(Photo: US Senator Bill Cassidy)
Roll Call, the newspaper of Capitol Hill, ranks states at the beginning of each Congress to see which ones have the most clout. Taken into consideration are seniority, leadership positions, committee chairs, important committee assignments, and other factors.
In the 113th Congress, Louisiana was No. 4 in clout, mainly because of Landrieu’s chairmanship of the Senate Energy Committee, seniority, and her influence with government appropriations.
But Roll Call’s ranking for the 114th Congress shows that Louisiana took a big hit, dropping from No.4 all the way down to No. 30. The newspaper said the fall from power for the state was because of Landrieu’s defeat.
And it noted that the drop may have been even worse if Republican U.S. Rep. Steve Scalise of the First Congressional District had not become House whip.
Only Virginia came close to matching Louisiana’s fall on the clout index. It went from No.6 to No. 21 because of the loss of three influential members either through defeat or retirement.
So, who are the top dogs with the most clout in the current Congress? The Top 10 are California, Texas, New York, Florida, Ohio, Illinois, Pennsylvania, Michigan, New Jersey, and Maryland.
The Bottom 10 are Hawaii, New Hampshire, Delaware, North Dakota, New Mexico, Montana, Nebraska, Maine, Rhode Island, and West Virginia.
As for Louisiana’s border states, it has been noted that Texas ranks No. 2 on the clout index. Mississippi comes in at No. 18 and Arkansas at No. 38.
Another poll rolls in
A new poll on Louisiana politics is out, coming on the heels of the Southern Media and Opinion Research (SMOR) poll we reported on last week.
This poll, a survey of 1,064 voters on May 18-19 was conducted by MarblePort Polling in partnership with the website, The Hayride. Ethan Zorfas, who was a consultant in Bill Cassidy’s U.S. Senate race, heads up the polling firm.
MarblePort’s poll came up with pretty much the same results as SMOR. Here are the results:
We have put the SMOR poll results for governor in parentheses for comparison.
U.S. Sen. David Vitter (R) – 37.6%. (38.1.%)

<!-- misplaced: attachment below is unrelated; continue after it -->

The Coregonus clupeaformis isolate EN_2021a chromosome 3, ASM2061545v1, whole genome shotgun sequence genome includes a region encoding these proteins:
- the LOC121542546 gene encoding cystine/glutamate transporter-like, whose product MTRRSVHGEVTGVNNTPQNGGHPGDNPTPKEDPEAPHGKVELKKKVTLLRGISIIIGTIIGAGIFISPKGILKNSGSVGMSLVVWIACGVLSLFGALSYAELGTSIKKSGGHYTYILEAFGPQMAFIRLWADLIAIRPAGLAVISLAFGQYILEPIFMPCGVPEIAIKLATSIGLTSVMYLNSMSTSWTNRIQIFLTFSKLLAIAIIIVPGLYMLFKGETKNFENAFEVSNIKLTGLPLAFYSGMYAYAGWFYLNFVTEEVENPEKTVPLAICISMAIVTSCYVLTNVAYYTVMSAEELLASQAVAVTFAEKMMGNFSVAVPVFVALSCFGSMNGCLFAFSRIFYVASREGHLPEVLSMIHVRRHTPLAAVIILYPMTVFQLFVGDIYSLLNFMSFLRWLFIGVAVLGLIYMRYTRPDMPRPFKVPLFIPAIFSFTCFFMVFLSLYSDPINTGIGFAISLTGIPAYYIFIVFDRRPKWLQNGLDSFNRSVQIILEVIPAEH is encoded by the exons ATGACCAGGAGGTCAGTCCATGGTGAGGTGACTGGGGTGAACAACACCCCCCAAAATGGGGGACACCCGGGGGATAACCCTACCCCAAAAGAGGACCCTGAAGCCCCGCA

State Rep. John Bel Edwards (D) – 27.1.%. (24.6%)
Lt. Gov. Jay Dardenne (R) – 14.9% (16.5%)
PSC Scott Angelle (R) – 5.8% (5.4%)
Undecided – 14.6% (15.5%)
Governor’s Race With a Twist
MarblePort added a twist in its poll. There has been some chatter about another Democrat entering the race even though the Louisiana Democratic Party has endorsed Edwards.
Retired Gen. Russel Honore was added since his name has been mentioned as a potential candidate. If he ran, and it appears unlikely he will, he would probably run as a Democrat or an Independent.
The pollster commented that it was thought Honore would dilute Edwards’ strength and perhaps set up a runoff between two Republicans. Not so. The results show that Honore in the race makes a runoff between Vitter and Edwards much more likely.
Here are those results:
U.S. Sen. David Vitter (R) – 34.1%.
State Rep. John Bel Edwards (D) – 26.4%.
Lt. Gov. Jay Dardenne (R) – 14.9%.
Retired Gen. Russel Honore (D) – 7.4%.
PSC Scott Angelle (R) – 5.7%.
Undecided – 12.9%.
Bad News for Gov Jindal
While Gov. Bobby Jindal got a 31.8% job approval rating in the SMOR poll, the MarblePort poll was even worse news as the Republican governor contemplates whether to enter the GOP presidential primary.
It found Jindal’s approval rating to be 27.4%. That’s a decline from what MarblePort got in a March survey which showed Jindal with a 28.4% approval rating.
Right Direction/Wrong Track
MarblePort found that conservatives in Louisiana are becoming disenchanted by a failure to translate their votes for Republicans into consistent policy results.
There seems to be a general lack of confidence in the state’s leadership, which is under Republican control Whether that results in more Democrats being elected this fall remains to be seen.
Only 27.4% of those polled believe Louisiana is going in the right direction. Interestingly, that’s the same job approval number that Jindal received. A whopping 72.6% said Louisiana is on the wrong track.
Spending or Revenue Problem?
MarblePort asked the question: “Do you thinks the state spends too much on wasteful projects or do you think the state does not collect enough taxes?”
No doubt about the answer as 70% said the state has a spending problem, while 12.6% said a revenue problem.
Legislators Beware of Raising Taxes
Another survey question asked was about the movement to increase taxes by over $600 million to balance the budget and would they vote for their state legislator if he or she voted to increase taxes.
Of those responding, 68.9% said they would be less likely to vote for their legislator who supported the tax increases while 24.3% said more likely.
Common Core Not Popular
While the SMOR poll found that 34.7% supported Common Core and 53.6% opposed the educational standards, only 21.6% support Common Core in the MarblePort poll while 54.5% said they opposed. Still, 23.9% said they were undecided on the issue.
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